Cost-effective patient care clinics

8 Jun 2017. NUS researchers have shown that having pharmacist-managed clinics can provide effective healthcare services at a lower cost.

As Singapore’s demographic patterns change, there is increasing pressure on the national healthcare system to continue providing effective care for patients. Healthcare costs have been rising steadily, due in part to the ageing population and a more sedentary lifestyle. Healthcare organisations are exploring ways to provide a high level of patient care while keeping costs manageable.

NUS researchers conducted a study on the cost-effectiveness of treatment strategies for patients on anticoagulation therapy. Their study found that having Pharmacist-Managed Anticoagulation Clinics (PACCs) is more cost-effective, compared with usual practices. There are improvements in the patients’ conditions, while costs are lowered.

Warfarin is one of the most frequently prescribed oral anticoagulants to thin blood and prevent the formation of harmful blood clots in patients. Although it is an effective drug, different patients respond very differently to warfarin. This complex dose-response relationship makes its safe use a challenge. Patients on warfarin require close monitoring as the dosage required is influenced by many factors such as food, use of other medications and use of alcohol.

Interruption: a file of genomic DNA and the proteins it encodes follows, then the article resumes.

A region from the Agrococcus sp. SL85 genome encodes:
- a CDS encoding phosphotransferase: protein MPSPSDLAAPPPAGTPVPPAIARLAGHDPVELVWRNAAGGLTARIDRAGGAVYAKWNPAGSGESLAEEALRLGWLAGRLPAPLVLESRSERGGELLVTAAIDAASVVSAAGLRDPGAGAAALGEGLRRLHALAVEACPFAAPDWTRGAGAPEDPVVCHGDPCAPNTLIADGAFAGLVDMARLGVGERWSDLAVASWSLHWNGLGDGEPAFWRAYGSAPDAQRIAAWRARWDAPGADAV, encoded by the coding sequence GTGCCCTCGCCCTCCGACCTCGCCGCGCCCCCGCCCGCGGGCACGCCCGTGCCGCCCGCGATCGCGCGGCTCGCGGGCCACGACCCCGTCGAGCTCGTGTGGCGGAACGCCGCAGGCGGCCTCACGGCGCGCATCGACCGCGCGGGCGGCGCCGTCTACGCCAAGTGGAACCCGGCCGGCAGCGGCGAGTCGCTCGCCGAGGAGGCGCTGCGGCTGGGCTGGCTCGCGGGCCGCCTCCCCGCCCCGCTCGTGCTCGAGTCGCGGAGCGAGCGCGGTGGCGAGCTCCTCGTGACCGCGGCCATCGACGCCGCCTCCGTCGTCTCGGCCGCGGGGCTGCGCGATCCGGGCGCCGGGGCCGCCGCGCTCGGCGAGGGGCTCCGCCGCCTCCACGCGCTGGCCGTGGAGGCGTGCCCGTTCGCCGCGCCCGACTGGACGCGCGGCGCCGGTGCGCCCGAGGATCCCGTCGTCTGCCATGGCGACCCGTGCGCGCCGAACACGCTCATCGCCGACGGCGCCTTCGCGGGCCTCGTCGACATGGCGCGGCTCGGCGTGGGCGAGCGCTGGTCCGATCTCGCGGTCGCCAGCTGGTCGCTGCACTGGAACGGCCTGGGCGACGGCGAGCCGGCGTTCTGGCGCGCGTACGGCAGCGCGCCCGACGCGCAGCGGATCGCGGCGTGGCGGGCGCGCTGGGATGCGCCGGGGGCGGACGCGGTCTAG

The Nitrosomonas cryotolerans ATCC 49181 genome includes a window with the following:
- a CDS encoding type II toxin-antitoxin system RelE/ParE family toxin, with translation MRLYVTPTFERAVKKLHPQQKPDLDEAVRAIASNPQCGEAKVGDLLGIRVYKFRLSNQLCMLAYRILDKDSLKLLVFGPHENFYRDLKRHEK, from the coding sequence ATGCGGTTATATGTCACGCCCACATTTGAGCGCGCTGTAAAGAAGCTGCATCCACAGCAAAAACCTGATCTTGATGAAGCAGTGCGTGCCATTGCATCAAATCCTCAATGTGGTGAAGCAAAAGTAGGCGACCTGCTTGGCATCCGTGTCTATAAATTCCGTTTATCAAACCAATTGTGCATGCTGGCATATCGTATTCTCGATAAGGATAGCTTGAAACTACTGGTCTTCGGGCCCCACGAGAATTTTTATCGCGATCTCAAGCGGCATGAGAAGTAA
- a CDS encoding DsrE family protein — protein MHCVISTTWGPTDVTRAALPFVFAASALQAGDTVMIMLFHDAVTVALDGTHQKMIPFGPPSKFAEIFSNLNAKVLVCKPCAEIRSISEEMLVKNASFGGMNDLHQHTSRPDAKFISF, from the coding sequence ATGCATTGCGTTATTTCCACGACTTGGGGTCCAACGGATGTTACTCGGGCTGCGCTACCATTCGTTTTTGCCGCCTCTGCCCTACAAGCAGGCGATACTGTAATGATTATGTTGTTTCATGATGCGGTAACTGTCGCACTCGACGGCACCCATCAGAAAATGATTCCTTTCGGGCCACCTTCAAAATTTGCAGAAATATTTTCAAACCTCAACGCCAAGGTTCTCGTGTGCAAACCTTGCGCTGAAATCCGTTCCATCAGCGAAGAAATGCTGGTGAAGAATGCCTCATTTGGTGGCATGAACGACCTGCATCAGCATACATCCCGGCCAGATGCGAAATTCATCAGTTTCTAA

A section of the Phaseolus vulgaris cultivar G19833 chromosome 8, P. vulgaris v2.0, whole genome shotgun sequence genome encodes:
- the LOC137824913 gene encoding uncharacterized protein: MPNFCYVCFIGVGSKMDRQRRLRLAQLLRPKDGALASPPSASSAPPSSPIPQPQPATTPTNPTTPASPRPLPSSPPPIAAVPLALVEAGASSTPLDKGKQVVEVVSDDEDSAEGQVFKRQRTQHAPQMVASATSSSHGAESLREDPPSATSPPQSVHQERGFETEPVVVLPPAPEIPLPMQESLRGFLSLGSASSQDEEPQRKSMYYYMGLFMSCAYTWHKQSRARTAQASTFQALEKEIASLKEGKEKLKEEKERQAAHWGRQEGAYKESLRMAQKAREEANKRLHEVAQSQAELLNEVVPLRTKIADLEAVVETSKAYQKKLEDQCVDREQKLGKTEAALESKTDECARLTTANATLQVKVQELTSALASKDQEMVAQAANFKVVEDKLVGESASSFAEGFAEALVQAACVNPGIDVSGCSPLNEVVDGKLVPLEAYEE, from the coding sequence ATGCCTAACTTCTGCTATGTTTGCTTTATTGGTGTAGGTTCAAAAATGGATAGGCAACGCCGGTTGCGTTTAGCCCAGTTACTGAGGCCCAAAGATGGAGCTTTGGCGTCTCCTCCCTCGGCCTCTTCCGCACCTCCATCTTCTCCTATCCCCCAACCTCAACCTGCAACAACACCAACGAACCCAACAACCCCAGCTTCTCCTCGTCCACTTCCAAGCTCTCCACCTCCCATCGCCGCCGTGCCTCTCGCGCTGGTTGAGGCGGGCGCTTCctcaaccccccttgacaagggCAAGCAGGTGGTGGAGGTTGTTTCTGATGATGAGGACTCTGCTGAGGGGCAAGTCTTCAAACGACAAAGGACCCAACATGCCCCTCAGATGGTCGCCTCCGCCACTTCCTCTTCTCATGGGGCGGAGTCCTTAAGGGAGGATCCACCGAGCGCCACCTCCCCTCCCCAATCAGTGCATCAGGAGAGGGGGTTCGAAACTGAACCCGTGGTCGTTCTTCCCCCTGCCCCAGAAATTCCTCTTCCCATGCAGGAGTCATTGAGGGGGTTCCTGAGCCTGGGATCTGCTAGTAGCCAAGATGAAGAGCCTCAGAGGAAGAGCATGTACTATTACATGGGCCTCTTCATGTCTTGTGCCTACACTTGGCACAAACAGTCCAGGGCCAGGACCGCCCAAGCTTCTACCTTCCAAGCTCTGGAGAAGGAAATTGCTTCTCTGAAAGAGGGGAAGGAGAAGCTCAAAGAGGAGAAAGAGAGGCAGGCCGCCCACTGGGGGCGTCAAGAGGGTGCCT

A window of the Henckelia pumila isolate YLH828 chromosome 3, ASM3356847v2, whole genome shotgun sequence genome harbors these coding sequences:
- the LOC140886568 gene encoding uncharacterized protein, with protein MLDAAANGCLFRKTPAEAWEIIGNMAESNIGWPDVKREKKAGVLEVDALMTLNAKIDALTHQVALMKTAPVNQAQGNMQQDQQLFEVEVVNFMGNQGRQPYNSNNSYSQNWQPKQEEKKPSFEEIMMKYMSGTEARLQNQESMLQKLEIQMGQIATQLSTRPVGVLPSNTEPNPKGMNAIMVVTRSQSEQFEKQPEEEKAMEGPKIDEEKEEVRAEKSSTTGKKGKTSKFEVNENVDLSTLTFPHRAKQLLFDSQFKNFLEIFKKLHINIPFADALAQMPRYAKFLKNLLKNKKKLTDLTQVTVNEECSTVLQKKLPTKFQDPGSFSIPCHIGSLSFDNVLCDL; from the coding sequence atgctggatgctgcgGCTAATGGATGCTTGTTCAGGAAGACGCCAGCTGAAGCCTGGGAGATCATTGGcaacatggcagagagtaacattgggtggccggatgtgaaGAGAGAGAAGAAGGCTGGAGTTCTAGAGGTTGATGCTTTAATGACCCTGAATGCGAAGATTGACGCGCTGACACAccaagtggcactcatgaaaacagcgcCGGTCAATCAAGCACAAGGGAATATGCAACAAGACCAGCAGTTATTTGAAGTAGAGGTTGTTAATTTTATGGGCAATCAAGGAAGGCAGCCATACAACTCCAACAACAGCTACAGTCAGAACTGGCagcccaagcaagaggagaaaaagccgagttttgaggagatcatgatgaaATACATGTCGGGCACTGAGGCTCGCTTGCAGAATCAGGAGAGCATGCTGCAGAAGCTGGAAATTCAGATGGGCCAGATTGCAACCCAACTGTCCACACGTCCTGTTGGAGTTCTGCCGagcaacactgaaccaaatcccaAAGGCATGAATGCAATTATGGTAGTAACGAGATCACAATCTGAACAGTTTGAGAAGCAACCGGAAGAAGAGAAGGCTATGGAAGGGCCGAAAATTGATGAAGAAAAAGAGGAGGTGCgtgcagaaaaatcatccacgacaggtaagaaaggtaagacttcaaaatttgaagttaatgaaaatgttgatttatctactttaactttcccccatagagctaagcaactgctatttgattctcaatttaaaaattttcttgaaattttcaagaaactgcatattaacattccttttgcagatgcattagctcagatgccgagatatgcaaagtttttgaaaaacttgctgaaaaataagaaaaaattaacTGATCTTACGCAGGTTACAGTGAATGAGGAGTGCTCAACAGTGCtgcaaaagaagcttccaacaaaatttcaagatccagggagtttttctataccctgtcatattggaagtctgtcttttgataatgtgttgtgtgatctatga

In collaboration with the Singapore General Hospital (SGH), Prof WEE Hwee Lin from the Department of Pharmacy, NUS and her students used real-world data and demonstrated that having PACC improves clinical outcomes at a lower cost compared to usual practices under various scenarios. They used the clinical and cost data provided by SGH and data published in scientific literature in their computer simulation study. In one of the scenarios, they found that having the PACC could potentially reduce the patient’s medical expenses by up to S$1,222.67 for a particular group of patients.

Pharmacists are an integral part of the healthcare system and can play a unique role, providing valuable clinical services to manage overall healthcare costs. Although this concept is not new, this is the first local study of this nature for patients on anticoagulation therapy. The findings are similar to other studies conducted in healthcare establishments overseas. Prof Wee says, “We hope that these findings will encourage healthcare practitioners to consider establishing such patient care clinics, to provide cost-effective healthcare services for our patients.”

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Figure shows the potential change in treatment effectiveness and cost when having PACC. It provides the expected outcomes from both the healthcare provider and patient perspectives for different subgroups based on time in therapeutic range (TTR).

 

Reference

Chua WBB; Cheen HHM; Kong MC; Chen LL; Wee HL*, "Modelling the cost-effectiveness of pharmacist-managed anticoagulation service for older adults with atrial fibrillation in Singapore" INTERNATIONAL JOURNAL OF CLINICAL PHARMACY Volume: 38 Issue: 5 Pages: 1230-1240 DOI: 10.1007/s11096-016-0357-7 Published: 2016.